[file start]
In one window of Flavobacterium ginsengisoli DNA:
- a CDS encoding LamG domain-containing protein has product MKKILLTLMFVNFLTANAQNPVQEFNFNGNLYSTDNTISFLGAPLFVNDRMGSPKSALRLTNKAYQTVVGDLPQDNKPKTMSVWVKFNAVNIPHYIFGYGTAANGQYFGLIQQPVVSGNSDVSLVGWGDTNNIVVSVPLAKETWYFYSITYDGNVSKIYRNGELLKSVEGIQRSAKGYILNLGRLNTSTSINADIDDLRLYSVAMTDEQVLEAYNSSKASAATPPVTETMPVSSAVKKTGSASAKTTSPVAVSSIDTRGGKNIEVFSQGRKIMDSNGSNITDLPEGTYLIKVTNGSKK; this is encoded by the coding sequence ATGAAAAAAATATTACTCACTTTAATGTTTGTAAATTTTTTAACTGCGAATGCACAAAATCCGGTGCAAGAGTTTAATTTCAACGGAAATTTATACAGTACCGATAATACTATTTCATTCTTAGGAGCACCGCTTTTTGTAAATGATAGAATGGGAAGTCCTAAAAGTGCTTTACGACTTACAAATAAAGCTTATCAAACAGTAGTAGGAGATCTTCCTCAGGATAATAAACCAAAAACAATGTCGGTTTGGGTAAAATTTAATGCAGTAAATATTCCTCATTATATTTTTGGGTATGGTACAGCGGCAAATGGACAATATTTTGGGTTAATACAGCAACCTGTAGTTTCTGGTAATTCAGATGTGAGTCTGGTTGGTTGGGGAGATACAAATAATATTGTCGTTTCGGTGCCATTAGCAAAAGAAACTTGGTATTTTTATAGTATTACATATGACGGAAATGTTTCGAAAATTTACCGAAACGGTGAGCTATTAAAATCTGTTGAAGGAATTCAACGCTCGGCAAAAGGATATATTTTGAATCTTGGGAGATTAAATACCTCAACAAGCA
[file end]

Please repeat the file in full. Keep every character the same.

In one window of Flavobacterium ginsengisoli DNA:
- a CDS encoding LamG domain-containing protein has product MKKILLTLMFVNFLTANAQNPVQEFNFNGNLYSTDNTISFLGAPLFVNDRMGSPKSALRLTNKAYQTVVGDLPQDNKPKTMSVWVKFNAVNIPHYIFGYGTAANGQYFGLIQQPVVSGNSDVSLVGWGDTNNIVVSVPLAKETWYFYSITYDGNVSKIYRNGELLKSVEGIQRSAKGYILNLGRLNTSTSINADIDDLRLYSVAMTDEQVLEAYNSSKASAATPPVTETMPVSSAVKKTGSASAKTTSPVAVSSIDTRGGKNIEVFSQGRKIMDSNGSNITDLPEGTYLIKVTNGSKK; this is encoded by the coding sequence ATGAAAAAAATATTACTCACTTTAATGTTTGTAAATTTTTTAACTGCGAATGCACAAAATCCGGTGCAAGAGTTTAATTTCAACGGAAATTTATACAGTACCGATAATACTATTTCATTCTTAGGAGCACCGCTTTTTGTAAATGATAGAATGGGAAGTCCTAAAAGTGCTTTACGACTTACAAATAAAGCTTATCAAACAGTAGTAGGAGATCTTCCTCAGGATAATAAACCAAAAACAATGTCGGTTTGGGTAAAATTTAATGCAGTAAATATTCCTCATTATATTTTTGGGTATGGTACAGCGGCAAATGGACAATATTTTGGGTTAATACAGCAACCTGTAGTTTCTGGTAATTCAGATGTGAGTCTGGTTGGTTGGGGAGATACAAATAATATTGTCGTTTCGGTGCCATTAGCAAAAGAAACTTGGTATTTTTATAGTATTACATATGACGGAAATGTTTCGAAAATTTACCGAAACGGTGAGCTATTAAAATCTGTTGAAGGAATTCAACGCTCGGCAAAAGGATATATTTTGAATCTTGGGAGATTAAATACCTCAACAAGCA